Poet Grace Chia silenced into shock

From ‘Gender bias allegations over Singapore Literature Prize English Poetry results’, 6 Nov 2014, article by Corrie Tan, ST

Poet Grace Chia, whose poetry collection Cordelia was shortlisted for this year’s Singapore Literature Prize in the English poetry section, has strongly voiced her concerns over the apparent sidelining of women’s writing, saying that the results have left her “silenced into shock“.

The prize was awarded jointly to poets Joshua Ip and Yong Shu Hoong for their collections on Tuesday evening. The other poets on the shortlist were Tania De Rozario, who had previously won the 2011 Golden Point Award for English Poetry, Koh Jee Leong and Theophilus Kwek.

Chia wrote in a public post on the Junoesq Literary Journal’s Facebook page on Wednesday night: “The fact that the prize has been given to two co-winners who are both male poets is deeply informing of choice, taste and affirmation. A prize so coveted that it has been apportioned to two male narratives of poetic discourse, instead of one outstanding poet – reeks of an engendered privilege that continues to plague this nation’s literary community.”

If Ms Chia were indeed ‘silenced into shock’, she wouldn’t be complaining about literary sexism in a Facebook post. What does ‘deeply informing of choice, taste and affirmation’ even mean? Allow me to ‘poetise’ her sweeping rant with a poem of my own.

Cordelia didn’t win
Having 2 guys win is a sin
I’m stunned, I’m mute
Is it cos I’m too cute?
The pen is mightier than the sword
But mine failed to get me that award
Prose by ladies ain’t worth a dime
Especially if they were made to rhyme
Guys I challenge thee to a poetry slam
And make sure you say ‘Sorry ma’am’
I’m a women poet hear me roar
Imma call out this gender bias to settle the score

Though I have to admit I can’t for the life of me name a single female (or male) local poet, it’s probably unfair for Grace to claim that this bias ‘plagues the nation’s literary community’. Some of the best writers in this country are women, whether they be bustin’ rhymes or getting into trouble with politicians as a sideline (Catherine Lim). Poetry, however, seems predominantly male-dominated. A sensitive question to ask then, would be whether men are naturally BETTER at poetry than women. That would also explain why there are more male rappers than female, but it would incur the wrath of feminists waving the gender equality flag who think women are equally good, if not better drivers than men. Or maybe it’s a statistical fluke because so few people even want to venture into poetry in the first place.

I’d hate to think that poetry is a dying trade here. They’re probably more people listening to cassette tapes and gramophones than reading poetry, and I admire writers who have no qualms about introducing themselves as ‘poets’. Most people would imagine them as solitary bards strolling under the moonlight twirling their hands in long flowing robes creating sonnets on the go, or emo teens penning down melancholic verse on their blogs while contemplating suicide. The only thing more lofty-sounding than ‘poet’ is probably ‘sonnetist’. You can’t survive in Singapore without being a multi-hyphenate if you want to specialise in poetry. In Grace’s bibliography, she is credited with other publications, including Silver Kris, SIA’s inflight mag, and curiously, Success in Real Estate (Vol III).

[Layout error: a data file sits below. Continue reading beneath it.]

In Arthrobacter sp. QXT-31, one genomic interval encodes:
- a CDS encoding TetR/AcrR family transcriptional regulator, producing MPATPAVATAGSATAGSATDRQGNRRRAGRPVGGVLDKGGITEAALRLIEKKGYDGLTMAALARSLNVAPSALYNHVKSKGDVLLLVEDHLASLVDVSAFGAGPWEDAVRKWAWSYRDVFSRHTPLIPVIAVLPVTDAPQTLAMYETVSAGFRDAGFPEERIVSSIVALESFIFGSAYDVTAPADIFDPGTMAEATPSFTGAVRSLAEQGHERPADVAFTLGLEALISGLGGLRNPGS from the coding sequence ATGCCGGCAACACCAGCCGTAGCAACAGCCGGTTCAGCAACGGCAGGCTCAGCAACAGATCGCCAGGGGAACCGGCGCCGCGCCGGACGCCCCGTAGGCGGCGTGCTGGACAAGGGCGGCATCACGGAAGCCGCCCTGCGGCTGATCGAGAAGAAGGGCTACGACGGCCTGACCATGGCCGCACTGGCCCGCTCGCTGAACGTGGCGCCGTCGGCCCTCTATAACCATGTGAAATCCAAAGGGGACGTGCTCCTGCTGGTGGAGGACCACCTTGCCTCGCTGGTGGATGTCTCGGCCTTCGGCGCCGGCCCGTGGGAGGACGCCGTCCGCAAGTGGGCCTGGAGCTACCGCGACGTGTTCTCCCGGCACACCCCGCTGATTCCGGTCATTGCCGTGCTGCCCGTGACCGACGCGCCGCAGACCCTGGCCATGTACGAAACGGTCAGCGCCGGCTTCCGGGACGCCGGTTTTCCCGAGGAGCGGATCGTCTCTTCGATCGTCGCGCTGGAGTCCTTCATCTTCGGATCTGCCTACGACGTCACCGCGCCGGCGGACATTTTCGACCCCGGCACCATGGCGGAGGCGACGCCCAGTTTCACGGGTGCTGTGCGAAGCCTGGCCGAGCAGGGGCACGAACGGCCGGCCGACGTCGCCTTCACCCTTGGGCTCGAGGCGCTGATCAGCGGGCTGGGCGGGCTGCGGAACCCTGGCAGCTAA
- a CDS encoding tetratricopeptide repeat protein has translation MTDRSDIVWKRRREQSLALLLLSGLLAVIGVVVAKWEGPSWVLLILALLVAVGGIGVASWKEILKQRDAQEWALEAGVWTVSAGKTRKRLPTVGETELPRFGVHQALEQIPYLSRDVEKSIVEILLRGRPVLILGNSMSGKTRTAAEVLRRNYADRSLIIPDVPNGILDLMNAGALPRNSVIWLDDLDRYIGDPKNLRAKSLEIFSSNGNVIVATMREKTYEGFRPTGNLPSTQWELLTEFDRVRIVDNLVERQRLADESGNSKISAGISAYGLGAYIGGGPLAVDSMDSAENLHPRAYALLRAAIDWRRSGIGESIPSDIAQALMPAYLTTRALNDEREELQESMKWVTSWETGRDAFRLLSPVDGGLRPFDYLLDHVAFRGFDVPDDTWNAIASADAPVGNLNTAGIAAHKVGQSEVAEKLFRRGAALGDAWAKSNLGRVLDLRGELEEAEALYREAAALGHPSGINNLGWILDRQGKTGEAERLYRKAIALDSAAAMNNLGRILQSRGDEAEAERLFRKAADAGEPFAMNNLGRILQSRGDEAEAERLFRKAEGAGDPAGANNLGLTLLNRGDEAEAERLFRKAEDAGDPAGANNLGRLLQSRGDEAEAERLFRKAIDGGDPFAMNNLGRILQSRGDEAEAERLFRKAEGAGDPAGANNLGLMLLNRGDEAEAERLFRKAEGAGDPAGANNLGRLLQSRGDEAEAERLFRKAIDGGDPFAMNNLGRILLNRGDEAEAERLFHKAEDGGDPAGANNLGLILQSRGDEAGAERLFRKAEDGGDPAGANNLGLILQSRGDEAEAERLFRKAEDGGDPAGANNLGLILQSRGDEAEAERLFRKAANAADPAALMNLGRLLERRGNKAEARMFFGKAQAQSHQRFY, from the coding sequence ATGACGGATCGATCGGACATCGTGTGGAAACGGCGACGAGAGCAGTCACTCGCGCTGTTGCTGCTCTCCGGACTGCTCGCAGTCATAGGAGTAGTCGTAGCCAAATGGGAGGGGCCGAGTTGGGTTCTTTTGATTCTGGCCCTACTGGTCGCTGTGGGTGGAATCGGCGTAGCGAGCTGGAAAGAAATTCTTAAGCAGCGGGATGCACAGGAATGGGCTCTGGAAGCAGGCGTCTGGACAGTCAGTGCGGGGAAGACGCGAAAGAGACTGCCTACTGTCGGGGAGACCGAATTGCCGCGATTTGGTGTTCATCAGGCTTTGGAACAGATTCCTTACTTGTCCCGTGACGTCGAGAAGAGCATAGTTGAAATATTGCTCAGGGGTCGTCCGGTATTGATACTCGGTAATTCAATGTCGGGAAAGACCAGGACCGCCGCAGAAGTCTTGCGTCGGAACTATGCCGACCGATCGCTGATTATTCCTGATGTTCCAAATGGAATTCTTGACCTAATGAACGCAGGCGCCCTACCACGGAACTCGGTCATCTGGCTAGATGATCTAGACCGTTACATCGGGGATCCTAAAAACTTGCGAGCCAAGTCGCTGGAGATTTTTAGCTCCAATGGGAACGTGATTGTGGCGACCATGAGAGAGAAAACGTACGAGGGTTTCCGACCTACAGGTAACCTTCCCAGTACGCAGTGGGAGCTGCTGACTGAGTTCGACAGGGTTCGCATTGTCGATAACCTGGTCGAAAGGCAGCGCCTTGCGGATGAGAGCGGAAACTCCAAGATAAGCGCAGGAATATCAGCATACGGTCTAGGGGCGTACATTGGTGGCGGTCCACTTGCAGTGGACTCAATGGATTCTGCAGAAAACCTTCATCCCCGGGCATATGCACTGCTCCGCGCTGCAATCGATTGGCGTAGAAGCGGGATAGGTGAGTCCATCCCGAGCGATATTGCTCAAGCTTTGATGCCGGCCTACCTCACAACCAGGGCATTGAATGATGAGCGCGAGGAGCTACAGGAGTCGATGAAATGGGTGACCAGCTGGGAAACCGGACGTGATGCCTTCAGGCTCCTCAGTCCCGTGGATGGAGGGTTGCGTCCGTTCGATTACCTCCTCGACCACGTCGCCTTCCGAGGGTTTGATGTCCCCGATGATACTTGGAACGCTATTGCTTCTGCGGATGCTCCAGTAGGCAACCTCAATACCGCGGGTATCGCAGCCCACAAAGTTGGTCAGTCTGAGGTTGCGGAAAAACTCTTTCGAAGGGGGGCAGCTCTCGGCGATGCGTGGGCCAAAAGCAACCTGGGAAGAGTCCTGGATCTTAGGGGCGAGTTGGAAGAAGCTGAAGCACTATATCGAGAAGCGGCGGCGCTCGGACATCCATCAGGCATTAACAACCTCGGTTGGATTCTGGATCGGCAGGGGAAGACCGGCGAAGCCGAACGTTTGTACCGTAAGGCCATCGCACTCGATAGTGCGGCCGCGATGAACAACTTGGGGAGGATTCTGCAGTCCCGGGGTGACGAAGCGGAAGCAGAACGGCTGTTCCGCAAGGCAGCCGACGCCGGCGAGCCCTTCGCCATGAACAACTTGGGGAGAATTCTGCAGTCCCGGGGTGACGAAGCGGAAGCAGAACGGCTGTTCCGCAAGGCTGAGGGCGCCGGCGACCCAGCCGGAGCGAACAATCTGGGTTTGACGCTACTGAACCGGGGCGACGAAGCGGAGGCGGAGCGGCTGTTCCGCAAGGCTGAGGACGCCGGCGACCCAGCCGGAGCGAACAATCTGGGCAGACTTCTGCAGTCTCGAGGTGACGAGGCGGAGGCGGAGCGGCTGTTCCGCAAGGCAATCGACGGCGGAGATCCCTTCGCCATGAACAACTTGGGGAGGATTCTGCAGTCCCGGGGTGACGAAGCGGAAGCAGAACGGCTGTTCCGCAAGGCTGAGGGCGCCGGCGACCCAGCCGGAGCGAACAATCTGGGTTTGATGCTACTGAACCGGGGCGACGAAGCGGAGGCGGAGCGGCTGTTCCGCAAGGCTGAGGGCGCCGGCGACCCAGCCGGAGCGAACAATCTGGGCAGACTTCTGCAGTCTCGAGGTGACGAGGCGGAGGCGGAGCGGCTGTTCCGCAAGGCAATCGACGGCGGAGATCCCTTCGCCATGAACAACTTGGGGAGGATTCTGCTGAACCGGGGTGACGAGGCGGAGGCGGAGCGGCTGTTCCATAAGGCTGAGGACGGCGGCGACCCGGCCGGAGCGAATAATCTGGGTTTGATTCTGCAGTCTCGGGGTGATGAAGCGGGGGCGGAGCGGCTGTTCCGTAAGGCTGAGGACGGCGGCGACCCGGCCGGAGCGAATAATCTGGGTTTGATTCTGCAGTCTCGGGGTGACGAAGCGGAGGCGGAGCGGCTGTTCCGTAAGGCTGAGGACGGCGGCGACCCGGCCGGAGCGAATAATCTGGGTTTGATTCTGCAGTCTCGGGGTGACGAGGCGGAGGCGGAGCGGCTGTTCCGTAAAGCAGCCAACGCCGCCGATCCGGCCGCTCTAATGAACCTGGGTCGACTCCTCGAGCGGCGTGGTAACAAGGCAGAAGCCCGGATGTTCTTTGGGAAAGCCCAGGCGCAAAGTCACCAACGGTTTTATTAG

There’s also this piece by Edwin Thumboo that’s apparently lauded as Singapore’s ‘MOST FAMOUS POEM’, called Ulysses by the Merlion. No I haven’t heard of it either. Ask a random Singaporean to quote a piece of poetry and they’ll struggle to come up with anything other than ‘Rose are Red, Violets are Blue’. Maybe we’re just too lazy to memorise anything lyrical outside of Kpop songs. In Korean.

Or maybe this is a ruse to get people to read ‘Cordelia’.  This is a sample of how the online blurb describes the poet and her work, some of the reviews by critics lively enough to be poetry themselves:

‘…EXCAVATES from the imagery of life..’: What is this, a manual for grave-digging?

‘(Her voice) lingers with a satisfying PIQUANCY long after it’s heard’: MMMM..Piquancy..

‘…the SYLVIA PLATH of Singapore’: Don’t go putting your head in the oven, dear

‘ …More seasoned arrows than gems, thrusting into the skin of pretense and complacency’: I don’t want to touch this deadly book, ever.

‘…Grace’s name in Mandarin is translated as “demure cloud”‘: …Crackling with thunderbolts and lightning, very very frightening.

‘…These poems pull electricity up from the magmatic earth and down from an ether crawling with myth and dream’. Now THIS is just RIDICULOUS. Why don’t you just use the term ‘EARTH-SHATTERING’.

Fantastic cover art, by the way. Makes a good poster for the sequel to Annabelle.

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